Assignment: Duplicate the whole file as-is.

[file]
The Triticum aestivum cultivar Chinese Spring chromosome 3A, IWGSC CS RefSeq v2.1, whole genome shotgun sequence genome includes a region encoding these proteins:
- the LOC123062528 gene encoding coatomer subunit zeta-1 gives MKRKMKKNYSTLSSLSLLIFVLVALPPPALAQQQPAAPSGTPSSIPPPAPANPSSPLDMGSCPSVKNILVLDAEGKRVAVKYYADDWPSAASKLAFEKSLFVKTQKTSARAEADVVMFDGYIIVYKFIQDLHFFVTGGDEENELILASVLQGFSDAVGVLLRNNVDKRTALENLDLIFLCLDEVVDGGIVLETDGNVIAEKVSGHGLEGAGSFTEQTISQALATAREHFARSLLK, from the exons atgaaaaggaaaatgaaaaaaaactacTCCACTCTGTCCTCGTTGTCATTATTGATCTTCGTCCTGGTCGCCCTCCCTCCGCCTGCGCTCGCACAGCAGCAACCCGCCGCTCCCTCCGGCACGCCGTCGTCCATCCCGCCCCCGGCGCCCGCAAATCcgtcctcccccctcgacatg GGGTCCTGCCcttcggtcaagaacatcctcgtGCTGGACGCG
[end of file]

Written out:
The Triticum aestivum cultivar Chinese Spring chromosome 3A, IWGSC CS RefSeq v2.1, whole genome shotgun sequence genome includes a region encoding these proteins:
- the LOC123062528 gene encoding coatomer subunit zeta-1 gives MKRKMKKNYSTLSSLSLLIFVLVALPPPALAQQQPAAPSGTPSSIPPPAPANPSSPLDMGSCPSVKNILVLDAEGKRVAVKYYADDWPSAASKLAFEKSLFVKTQKTSARAEADVVMFDGYIIVYKFIQDLHFFVTGGDEENELILASVLQGFSDAVGVLLRNNVDKRTALENLDLIFLCLDEVVDGGIVLETDGNVIAEKVSGHGLEGAGSFTEQTISQALATAREHFARSLLK, from the exons atgaaaaggaaaatgaaaaaaaactacTCCACTCTGTCCTCGTTGTCATTATTGATCTTCGTCCTGGTCGCCCTCCCTCCGCCTGCGCTCGCACAGCAGCAACCCGCCGCTCCCTCCGGCACGCCGTCGTCCATCCCGCCCCCGGCGCCCGCAAATCcgtcctcccccctcgacatg GGGTCCTGCCcttcggtcaagaacatcctcgtGCTGGACGCG